Many of Kolin’s poems use words to grant profundity to seemingly mundane subjects. In the poem “Fish,” for instance, this simple animal is linguistically transformed into “ichthus gloriosus / the motto of Christ,” which “hosannas across oceans and rivers.” Their mouths breathe “the mystery of air,” hinting at the presence of the breath of creation in all things. And just as Kolin identifies the divine in the smallest of creatures, he also identifies it in the people we might overlook. In “The Secretary,” Kolin describes a woman unversed in the deepest secrets of theology, aside from what she could find in the words of her Baltimore Catechism. She is a woman who is “martyred / by pinstriped despots who stood over her.” But even her limited knowledge of the word of God grants her power. She replies with “smiles and ‘Hail Marys’” and spreads “the kingdom at the Merchandise Mart / where she knew why God made her.” Kolin identifies the breath of divinity in the smallest of animals and those people who others, such as the “pinstriped despots,” might disregard as meek and powerless. He highlights their capacity, through language, to be transformed into something greater.

The power of words is of course not the only theme binding together the poems. Many of the poems, including “The Secretary,” aim to bridge the gap between the ancient days of Christian mythos and more contemporary times, suggesting perhaps the timelessness of God’s word. But because the focus on language as a tool both of creation and the comprehension of creation is such a precisely and deftly explored theme throughout most of the collection, some of the poems in which this theme is less intricately examined feel slightly out of place. The poem “Precious Blood,” for instance, aims to meld the contemporary with the classical, likening twentieth century martyrs Oscar Romero and Emmett Till, as well as Capuchin priest Padre Pio, with the sacrificial oxen of Christian antiquity. This conceit isn’t entirely successful, and “Precious Blood” is, remarkably, one of the few entries in Custody that feels somewhat heavy-handed, which is certainly a risk inherent in the writing of religious poetry, and one that Kolin deftly avoids in most instances by focusing instead on the intricate, multifaceted ways that words can function as tools of power, tools of analysis, and tools of creation, a notion that can be appreciated by the believer and the doubter alike.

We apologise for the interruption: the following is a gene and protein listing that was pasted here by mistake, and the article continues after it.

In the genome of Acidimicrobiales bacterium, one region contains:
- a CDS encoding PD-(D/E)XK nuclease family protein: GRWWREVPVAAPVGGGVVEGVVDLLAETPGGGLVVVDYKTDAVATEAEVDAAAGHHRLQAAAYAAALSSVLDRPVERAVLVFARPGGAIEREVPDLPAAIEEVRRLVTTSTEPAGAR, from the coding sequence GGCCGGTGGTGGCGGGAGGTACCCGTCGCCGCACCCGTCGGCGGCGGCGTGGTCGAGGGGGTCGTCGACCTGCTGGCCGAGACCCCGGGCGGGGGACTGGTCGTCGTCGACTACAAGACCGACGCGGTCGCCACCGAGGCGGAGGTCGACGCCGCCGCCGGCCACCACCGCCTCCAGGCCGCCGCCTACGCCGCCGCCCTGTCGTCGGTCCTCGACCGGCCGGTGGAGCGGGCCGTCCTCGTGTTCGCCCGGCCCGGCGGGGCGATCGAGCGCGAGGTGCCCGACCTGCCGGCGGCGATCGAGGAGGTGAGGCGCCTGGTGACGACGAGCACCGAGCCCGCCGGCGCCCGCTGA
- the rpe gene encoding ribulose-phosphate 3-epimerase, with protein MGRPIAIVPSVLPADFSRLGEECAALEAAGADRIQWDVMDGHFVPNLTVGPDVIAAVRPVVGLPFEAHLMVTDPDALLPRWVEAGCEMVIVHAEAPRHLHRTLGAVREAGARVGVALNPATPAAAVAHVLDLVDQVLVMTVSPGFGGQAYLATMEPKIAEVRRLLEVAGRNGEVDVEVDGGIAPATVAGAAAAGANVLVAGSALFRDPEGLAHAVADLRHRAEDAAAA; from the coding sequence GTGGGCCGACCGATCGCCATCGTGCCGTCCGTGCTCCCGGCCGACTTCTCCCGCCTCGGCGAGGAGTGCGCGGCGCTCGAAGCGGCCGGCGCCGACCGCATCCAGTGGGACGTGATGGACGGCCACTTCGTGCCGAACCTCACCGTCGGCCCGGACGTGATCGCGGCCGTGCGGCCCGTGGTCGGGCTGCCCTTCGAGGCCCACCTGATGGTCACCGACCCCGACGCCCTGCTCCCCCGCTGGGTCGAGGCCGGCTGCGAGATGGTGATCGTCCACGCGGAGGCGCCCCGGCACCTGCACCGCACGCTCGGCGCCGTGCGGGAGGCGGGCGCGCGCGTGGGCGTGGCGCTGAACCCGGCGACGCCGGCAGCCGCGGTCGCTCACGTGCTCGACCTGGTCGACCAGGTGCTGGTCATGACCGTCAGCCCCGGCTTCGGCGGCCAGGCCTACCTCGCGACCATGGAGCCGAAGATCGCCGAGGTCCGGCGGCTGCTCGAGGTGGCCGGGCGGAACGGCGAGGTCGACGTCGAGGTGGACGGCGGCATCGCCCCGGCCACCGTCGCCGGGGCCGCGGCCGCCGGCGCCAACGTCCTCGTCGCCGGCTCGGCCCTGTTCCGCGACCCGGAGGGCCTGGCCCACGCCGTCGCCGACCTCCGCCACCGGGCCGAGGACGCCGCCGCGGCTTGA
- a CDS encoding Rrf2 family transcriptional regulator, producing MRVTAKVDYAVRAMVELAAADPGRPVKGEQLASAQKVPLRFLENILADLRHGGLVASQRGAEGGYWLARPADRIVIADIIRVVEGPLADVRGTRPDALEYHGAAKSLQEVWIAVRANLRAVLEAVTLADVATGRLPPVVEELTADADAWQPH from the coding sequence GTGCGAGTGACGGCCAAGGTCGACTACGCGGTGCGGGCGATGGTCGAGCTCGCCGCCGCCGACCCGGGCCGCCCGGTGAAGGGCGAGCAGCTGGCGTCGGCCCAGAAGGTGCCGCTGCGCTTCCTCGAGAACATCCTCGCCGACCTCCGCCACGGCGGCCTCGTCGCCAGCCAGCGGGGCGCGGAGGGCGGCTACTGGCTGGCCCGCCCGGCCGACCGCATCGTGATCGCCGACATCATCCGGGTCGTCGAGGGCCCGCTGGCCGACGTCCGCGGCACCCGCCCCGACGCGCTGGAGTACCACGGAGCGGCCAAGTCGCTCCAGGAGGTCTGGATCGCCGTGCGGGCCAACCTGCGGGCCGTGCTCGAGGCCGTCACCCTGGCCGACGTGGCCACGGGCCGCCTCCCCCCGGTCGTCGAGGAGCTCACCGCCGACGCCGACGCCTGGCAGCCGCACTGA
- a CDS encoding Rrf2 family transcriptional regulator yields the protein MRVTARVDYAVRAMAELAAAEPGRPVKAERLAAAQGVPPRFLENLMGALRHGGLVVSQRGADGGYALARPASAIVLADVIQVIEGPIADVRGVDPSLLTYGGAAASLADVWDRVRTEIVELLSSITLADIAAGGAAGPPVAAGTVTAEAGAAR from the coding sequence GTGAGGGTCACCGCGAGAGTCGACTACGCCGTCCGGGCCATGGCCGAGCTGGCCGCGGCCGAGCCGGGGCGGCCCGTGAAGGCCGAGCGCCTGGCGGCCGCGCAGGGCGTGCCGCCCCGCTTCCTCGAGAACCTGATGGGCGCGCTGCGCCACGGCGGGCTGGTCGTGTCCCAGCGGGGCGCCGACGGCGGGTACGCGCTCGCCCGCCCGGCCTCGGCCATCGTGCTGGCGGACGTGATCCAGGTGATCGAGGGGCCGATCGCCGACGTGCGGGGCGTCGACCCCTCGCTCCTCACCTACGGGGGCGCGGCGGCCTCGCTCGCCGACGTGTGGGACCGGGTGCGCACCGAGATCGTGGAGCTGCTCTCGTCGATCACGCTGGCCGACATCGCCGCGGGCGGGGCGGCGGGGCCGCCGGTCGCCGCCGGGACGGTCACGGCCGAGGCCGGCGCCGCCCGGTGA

To be held in the custody of words, Kolin’s collection suggests, is to recognize that words are our sole means of describing creation, and are part of creation themselves. It is with words that we name all the things of heaven and earth. It is with words that we describe and analyze these things in the hopes of understanding them better. And it is with words that we write poems to honor them.